with Charley Pothecary
At the beginning of June, I had the opportunity to speak with Charley Pothecary, a fellow Kingston University alumni and freelance design researcher at Inclusively. Our paths first crossed during my final year at university, when Charley was a guest lecturer and offered her guidance through tutorials to the aspiring social designers on the graphic design undergraduate degree. Now, after learning more about service design and its impact, I eagerly reached out to Charley for a one-on-one chat.
What is a service designer?
In 2016 Charley graduated from Kingston University with a First-Class degree in Graphic Design. Charley has always focused on creating positive social impact through design but throughout her degree she honed in on design for inclusivity and accessibility as a means to make the world a more compassionate place. In her final year, Charley’s dissertation and major project focused on collaborating with a good friend and product designer Jess Ryan-Ndegwa, who has cerebral palsy and is the Founder of Design for Disability. One evening while visiting Charley for dinner, it became clear to them both how the cheap and very thin handled knives Charley had were difficult for Jess to grip. Inspired by the work of OXO, Charley and Jess began their exploration into the theory of inclusive design and pushed boundaries by designing utensils that were perfectly ergonomic. This insightful collaboration resulted in the design and 3D printing of a grip which made wielding a hammer easier for Jess while in the product design studio.
Jess showcasing the ergonomic tool designed for Charley’s dissertation and final major project in collaboration with Jess Nwedga and Tom Bennett
“How am I improving people’s lives?”
Since graduating, Charley has amassed several years of experience in the industry, both in service design and user-research roles. Along the way, Charley has learnt the importance of effectively communicating her practice. The term “service designer” often carries a broad range of interpretations across organisations and individuals (and let’s be honest, I am still wrapping my head around it!). Therefore, engaging in conversations about her unique flavour of service design has become an integral part of her journey.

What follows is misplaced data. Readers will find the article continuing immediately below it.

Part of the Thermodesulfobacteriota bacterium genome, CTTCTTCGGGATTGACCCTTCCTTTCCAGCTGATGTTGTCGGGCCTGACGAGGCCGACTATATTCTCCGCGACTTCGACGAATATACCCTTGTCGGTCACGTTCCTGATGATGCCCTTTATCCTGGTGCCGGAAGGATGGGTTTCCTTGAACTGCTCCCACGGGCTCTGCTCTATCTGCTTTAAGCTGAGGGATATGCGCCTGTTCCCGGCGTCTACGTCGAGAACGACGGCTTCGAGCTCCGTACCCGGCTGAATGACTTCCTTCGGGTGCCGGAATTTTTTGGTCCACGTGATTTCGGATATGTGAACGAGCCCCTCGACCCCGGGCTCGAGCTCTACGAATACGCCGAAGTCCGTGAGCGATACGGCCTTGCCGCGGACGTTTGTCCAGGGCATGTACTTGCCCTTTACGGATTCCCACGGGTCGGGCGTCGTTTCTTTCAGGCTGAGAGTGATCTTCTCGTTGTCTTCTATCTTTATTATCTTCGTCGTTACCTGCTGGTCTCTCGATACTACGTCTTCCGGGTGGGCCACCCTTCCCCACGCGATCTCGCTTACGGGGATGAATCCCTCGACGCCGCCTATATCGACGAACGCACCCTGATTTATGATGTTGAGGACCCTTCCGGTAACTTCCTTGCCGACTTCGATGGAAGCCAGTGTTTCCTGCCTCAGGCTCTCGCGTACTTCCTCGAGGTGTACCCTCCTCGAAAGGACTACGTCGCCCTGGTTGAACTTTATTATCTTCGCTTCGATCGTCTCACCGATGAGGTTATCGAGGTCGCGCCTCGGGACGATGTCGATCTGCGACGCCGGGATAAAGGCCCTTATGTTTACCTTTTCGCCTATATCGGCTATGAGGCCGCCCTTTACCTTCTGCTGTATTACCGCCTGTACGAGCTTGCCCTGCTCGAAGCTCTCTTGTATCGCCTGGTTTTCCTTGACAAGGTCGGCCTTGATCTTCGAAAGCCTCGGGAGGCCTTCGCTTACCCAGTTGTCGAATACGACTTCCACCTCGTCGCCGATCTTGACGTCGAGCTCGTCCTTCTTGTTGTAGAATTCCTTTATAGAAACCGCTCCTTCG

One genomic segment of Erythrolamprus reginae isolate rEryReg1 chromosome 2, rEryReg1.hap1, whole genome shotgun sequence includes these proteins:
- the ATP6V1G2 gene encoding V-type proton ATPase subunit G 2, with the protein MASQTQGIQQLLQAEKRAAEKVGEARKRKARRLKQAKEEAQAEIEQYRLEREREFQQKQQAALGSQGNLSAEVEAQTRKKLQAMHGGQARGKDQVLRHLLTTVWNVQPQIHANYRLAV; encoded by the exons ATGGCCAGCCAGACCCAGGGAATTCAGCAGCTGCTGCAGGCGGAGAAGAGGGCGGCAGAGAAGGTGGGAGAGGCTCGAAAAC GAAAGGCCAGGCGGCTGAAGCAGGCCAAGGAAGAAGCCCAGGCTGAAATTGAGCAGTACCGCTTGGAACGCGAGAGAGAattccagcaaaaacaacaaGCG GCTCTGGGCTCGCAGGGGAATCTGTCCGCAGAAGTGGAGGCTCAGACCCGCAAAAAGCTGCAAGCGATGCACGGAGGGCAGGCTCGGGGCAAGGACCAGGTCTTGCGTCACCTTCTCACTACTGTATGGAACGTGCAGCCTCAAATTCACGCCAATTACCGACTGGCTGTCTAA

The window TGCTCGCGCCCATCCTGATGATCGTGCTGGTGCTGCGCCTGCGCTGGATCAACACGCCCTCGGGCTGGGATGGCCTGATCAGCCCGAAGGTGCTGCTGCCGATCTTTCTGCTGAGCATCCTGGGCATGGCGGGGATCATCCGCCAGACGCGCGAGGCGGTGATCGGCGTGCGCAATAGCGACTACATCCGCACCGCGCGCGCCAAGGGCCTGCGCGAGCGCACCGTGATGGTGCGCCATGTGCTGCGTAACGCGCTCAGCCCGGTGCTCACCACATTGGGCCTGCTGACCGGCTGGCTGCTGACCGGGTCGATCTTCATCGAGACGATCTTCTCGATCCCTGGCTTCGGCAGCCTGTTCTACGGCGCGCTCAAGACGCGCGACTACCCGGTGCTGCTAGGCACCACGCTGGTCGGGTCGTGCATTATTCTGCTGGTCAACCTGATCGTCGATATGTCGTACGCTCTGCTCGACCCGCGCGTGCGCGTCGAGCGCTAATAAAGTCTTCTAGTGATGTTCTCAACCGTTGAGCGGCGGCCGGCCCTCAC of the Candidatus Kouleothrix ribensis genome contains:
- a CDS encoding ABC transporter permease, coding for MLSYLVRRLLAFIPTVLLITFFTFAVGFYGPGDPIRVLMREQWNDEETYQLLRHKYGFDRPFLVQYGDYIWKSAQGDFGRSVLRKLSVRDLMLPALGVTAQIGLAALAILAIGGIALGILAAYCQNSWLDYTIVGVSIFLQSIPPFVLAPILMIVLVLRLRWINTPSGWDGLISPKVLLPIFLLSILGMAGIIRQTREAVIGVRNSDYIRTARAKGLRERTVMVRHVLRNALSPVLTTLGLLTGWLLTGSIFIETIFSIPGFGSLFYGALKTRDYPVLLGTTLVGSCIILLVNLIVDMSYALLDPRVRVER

More recently, Charley navigates the roles of service designer, user-researcher and design researcher, adapting to the needs of each project. Along this journey, she considered the title “Inclusive Service Designer” but has always felt that it had an inherent paradox, “good design by definition should be inclusive.”
Over the years, Charley has observed the demand for user-research expertise rising, particularly in the third sector. Design research is gradually finding its place, defining its purpose, and forging new paths.
Many service designers are born from other disciplines, as in Charley’s case, and are shaped by hands-on experience. She admits that imposter syndrome often lurks in the shadows. In this evolving field, where qualifications don’t necessarily define one’s ability and service design itself remains a relatively new discipline, it feels as though practitioners are collectively sculpting its identity. Charley has found confidence in the tangible evidence of her skills and expertise, as she continues to build a base of clients.
“Good design by definition should be inclusive.”
Inclusivity and accessibility is the backbone of good design